Thursday, September 29, 2011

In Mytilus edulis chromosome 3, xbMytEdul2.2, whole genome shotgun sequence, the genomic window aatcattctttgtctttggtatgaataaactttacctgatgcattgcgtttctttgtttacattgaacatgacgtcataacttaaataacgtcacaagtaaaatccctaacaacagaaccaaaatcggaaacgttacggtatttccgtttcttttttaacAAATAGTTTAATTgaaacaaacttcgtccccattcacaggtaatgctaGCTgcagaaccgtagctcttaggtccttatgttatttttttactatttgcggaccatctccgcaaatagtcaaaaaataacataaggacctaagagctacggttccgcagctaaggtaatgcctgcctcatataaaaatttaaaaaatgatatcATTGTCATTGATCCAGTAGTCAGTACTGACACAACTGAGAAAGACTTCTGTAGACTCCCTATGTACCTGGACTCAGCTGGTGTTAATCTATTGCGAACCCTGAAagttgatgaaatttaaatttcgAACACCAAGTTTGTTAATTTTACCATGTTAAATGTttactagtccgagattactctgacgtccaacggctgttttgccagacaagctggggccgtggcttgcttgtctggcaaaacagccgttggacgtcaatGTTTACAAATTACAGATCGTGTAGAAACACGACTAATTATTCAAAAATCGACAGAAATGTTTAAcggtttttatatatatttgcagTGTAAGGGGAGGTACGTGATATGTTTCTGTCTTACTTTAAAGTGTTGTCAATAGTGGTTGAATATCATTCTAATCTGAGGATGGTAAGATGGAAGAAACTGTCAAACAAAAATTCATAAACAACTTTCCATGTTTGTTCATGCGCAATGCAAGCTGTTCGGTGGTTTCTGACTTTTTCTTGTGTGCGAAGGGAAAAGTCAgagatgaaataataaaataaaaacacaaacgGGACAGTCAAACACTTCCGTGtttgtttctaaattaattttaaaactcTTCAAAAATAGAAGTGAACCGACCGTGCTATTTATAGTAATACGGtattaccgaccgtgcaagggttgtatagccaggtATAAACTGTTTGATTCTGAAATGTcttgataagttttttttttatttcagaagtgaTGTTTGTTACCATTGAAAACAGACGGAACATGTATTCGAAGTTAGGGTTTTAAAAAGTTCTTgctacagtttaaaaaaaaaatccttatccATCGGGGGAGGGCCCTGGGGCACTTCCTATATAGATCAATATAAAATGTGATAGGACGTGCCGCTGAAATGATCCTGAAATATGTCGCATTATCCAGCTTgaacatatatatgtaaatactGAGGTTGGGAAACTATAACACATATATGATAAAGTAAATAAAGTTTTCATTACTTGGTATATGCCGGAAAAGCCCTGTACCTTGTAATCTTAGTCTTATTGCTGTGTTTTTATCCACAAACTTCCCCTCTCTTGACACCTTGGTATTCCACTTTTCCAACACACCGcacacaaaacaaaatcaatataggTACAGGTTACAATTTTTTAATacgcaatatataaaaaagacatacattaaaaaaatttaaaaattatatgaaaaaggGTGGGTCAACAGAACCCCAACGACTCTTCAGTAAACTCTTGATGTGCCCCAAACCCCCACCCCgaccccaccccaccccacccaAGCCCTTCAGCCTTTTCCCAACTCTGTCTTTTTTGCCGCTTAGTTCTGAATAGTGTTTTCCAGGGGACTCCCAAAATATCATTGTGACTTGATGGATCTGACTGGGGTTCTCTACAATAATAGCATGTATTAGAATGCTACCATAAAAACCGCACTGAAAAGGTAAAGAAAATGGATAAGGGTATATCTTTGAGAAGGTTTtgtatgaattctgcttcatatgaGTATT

There’s an old joke once told me as to why the four armed services, because of “linguistic differences”, could never succeed in any sort of joint operation. It concerns each being told to “secure” a building. The Army, if so ordered, would only turn off the lights, shut the doors, and go home. The Navy would lock all the doors and not permit anyone else to enter. The Marines would assault the place with mortars, grenades and machine guns. The Air Force would take out a three-year lease with option to buy… A recent re-connection with an old friend stationed with me at Imperial Beach, California, has me “pushing my brain”, trying my best to recall more than just a few blurry mental snapshots of people and events in my life over fifty years ago. I was nineteen, fresh out of boot-camp, and going through what e referred to as “ditty school”, Navy jargon meaning lessons concerned our learning Morse Code. The base was located about twenty miles from San Diego if one skirted the perimeter of the bay, but the Coronado ferry provided a much quicker way for young sailors to reach the inner city. We were next to the last class before the base would close its doors and cease to be, the facility, therefore, much like a small collection of older buildings scattered here and there on a mile-long strip of land positioned a few hundred yards off the Pacific beach. As I recall, there was a movie theater, a mess hall, and something akin to a television rec-room for the enlisted men. Mostly what I remember about the latter is some pinball machines in the rear. The rest is blank other than a juke box possessing the tune “Cherry, Cherry Pie”. My memories of that mess hall involve a few weeks of KP served, my only assigned duty being the creation of “Mona Lisa” cottage cheese platters. We had lockers off base for those trips into town and the occasional forays into Tijuana, the first offering me Road Runner cartoons and the renown zoo, the second, well, let’s just say I discovered it unwise to mix beer and hard liquor in Mexico. Maybe my most vivid recollection, though, is standing late-night watch duty, walking the halls of what was known as “the Cage” because of the fence surrounding that particular facility. Whether there was any real reason for such security, I know not, and to now sketch any sort of floor plan of the place would be impossible; but the strange noises emanating from within at three or four in the morning, the habit of the water cooler’s motor to suddenly erupt and groan as one passed by at such time, has stayed with me through the years. Indeed, for whatever reason, a vague image of its appearance from outside has always come to mind when telling the above joke……

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